BASTARD WASPS

God, I hate wasps. One of my hives was being raided by them on Sunday and had just a few sad bees left – the silly sausages only went and swarmed in August so they just didn\’t have the numbers to fight off the wasps. Also they probably didn\’t get a new queen. May I say that most of the beekeeping books say bees don\’t swarm in August, but it\’s obvious the girls weren\’t reading them.
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This is a constant cause for complaint among beekeepers in the CBKA. There are all these great books about bees around, but the bees just won\’t do their homework and find out what they\’re supposed to do.
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I was very worried about my other hive too, but it turned out I was panicking unnecessarily. Today I went to look again with my incredibly patient bee mentor Mike. It turns out, they had lots of brood, plenty of stores and were vigorously guarding the hive – yay! Kill those evil bastards! Go bees, go!

BEE DEMOCRATIC

I\’ve been enthralled by a wonderful book about bees – this one is called \”Honeybee Democracy\” by Thomas D. Seeley. It\’s beautifully produced, beautifully written and tells the story of how a colony of bees swarms and finds a new place to live. Not only does he tell the story – he also explains how he knows. The book gives the painstaking scientific background to a fully formed scientific statement. When he says what kind of hollow tree bees prefer, he knows because he\’s checked. I admit his explanation is hard to read because it involved poisoning bees with cyanide. That was back in the heedless 1970s though. I think Seeley would do it differently today.
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You don\’t need to be interested in bees to be amazed by the story of how a swarm of bees effectively vote on where they\’re going to live – politicians and historians might find insight into ways a large group can come to a decision as fairly and efficiently as possible.
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The only criticisms I can think of are the cost of the book (it\’s gone down since I last checked) and the fact that being a large hardback makes it difficult to read in bed – for goodness\’ sake, will somebody please publish Seeley\’s work in paperback?

Bee Good

I actually forgot when I did my blog yesterday that I went to check my bees in the morning, so I wasn\’t really faffing all the time. I\’ve just got my first hive from splitting the club hive I looked after all last year – one that belongs to my local beekeeping group (Hi Roseland Group!).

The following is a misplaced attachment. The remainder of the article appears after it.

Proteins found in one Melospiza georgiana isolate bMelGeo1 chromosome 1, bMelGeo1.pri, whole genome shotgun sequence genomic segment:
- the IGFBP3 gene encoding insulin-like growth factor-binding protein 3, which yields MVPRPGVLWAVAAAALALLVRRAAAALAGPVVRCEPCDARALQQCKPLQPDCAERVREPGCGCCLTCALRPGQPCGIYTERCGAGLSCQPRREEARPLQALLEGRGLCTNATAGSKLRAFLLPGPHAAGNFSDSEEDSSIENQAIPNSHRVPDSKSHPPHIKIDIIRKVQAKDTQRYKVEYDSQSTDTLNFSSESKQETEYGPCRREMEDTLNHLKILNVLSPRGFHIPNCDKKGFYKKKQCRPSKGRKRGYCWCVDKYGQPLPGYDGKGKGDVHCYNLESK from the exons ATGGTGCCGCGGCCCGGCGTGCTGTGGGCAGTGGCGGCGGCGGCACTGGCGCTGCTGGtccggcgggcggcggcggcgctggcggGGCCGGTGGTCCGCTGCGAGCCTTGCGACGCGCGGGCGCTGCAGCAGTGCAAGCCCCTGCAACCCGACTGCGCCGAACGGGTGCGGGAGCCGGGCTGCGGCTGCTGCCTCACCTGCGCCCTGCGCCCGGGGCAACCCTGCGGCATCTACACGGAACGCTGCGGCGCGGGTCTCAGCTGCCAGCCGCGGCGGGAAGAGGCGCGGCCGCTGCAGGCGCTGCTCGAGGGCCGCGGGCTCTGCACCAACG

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What me and my mentor, Mike, did to split the colony was this: from the beginning of April we checked them every few days until we saw some sealed Queen cells (they look like long pointed peanut shells stuck to the bottom of the brood comb). Then we found the old Queen (or, as I call her, Madam) and put the brood frame she was on straight into a new brood box. Then we took about three other combs with sealed brood in it and two of stores, plus the bees on the frames. Then we sealed up the new brood box and drove it more than three miles away to an apiary on the Tregothnan estate where a very nice fellow member called Norma had offered me space to put it.
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When a bee colony swarms, the old Queen is the one who flies away, leaving her royal daughters in the old hive. So by taking Madam and about half the colony we essentially did the swarming for them and they went straight into their lovely new home without having to hang from trees or send out scouts or risk a bird eating Madam. Much more convenient for them and for me. In fact, as I said to Mike, I think we caught them just in time: we split the colony at 10.30 and when we did it, there were two sealed Queen cells and half the bees had their heads in the honey cells glugging honey. I think if we\’d come at 1.00 pm as I wanted to , they\’d already have gone.
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Madam has been laying mightily in the lovely weather – and I find it quite fascinating to look at them working away. Just like SimCity with aliens.